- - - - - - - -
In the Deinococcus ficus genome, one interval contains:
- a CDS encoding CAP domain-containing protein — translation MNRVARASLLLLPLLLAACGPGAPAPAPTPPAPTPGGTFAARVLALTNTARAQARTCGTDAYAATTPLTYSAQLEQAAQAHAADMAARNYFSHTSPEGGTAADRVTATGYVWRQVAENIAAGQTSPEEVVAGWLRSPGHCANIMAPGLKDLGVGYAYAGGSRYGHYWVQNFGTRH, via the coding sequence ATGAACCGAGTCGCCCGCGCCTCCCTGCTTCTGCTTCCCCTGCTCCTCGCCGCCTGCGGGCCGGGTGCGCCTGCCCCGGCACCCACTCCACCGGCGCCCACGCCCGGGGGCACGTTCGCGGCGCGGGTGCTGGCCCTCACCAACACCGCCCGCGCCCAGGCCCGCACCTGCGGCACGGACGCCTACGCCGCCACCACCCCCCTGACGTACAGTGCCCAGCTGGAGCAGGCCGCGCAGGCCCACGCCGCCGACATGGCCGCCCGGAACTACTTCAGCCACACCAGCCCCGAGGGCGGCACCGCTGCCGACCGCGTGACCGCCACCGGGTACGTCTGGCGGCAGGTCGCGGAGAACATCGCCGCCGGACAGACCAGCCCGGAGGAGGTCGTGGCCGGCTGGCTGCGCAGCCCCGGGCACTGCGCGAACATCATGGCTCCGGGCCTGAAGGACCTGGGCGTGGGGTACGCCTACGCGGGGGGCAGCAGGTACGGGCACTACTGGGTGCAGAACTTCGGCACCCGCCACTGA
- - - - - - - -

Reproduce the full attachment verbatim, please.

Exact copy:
In the Deinococcus ficus genome, one interval contains:
- a CDS encoding CAP domain-containing protein — translation MNRVARASLLLLPLLLAACGPGAPAPAPTPPAPTPGGTFAARVLALTNTARAQARTCGTDAYAATTPLTYSAQLEQAAQAHAADMAARNYFSHTSPEGGTAADRVTATGYVWRQVAENIAAGQTSPEEVVAGWLRSPGHCANIMAPGLKDLGVGYAYAGGSRYGHYWVQNFGTRH, via the coding sequence ATGAACCGAGTCGCCCGCGCCTCCCTGCTTCTGCTTCCCCTGCTCCTCGCCGCCTGCGGGCCGGGTGCGCCTGCCCCGGCACCCACTCCACCGGCGCCCACGCCCGGGGGCACGTTCGCGGCGCGGGTGCTGGCCCTCACCAACACCGCCCGCGCCCAGGCCCGCACCTGCGGCACGGACGCCTACGCCGCCACCACCCCCCTGACGTACAGTGCCCAGCTGGAGCAGGCCGCGCAGGCCCACGCCGCCGACATGGCCGCCCGGAACTACTTCAGCCACACCAGCCCCGAGGGCGGCACCGCTGCCGACCGCGTGACCGCCACCGGGTACGTCTGGCGGCAGGTCGCGGAGAACATCGCCGCCGGACAGACCAGCCCGGAGGAGGTCGTGGCCGGCTGGCTGCGCAGCCCCGGGCACTGCGCGAACATCATGGCTCCGGGCCTGAAGGACCTGGGCGTGGGGTACGCCTACGCGGGGGGCAGCAGGTACGGGCACTACTGGGTGCAGAACTTCGGCACCCGCCACTGA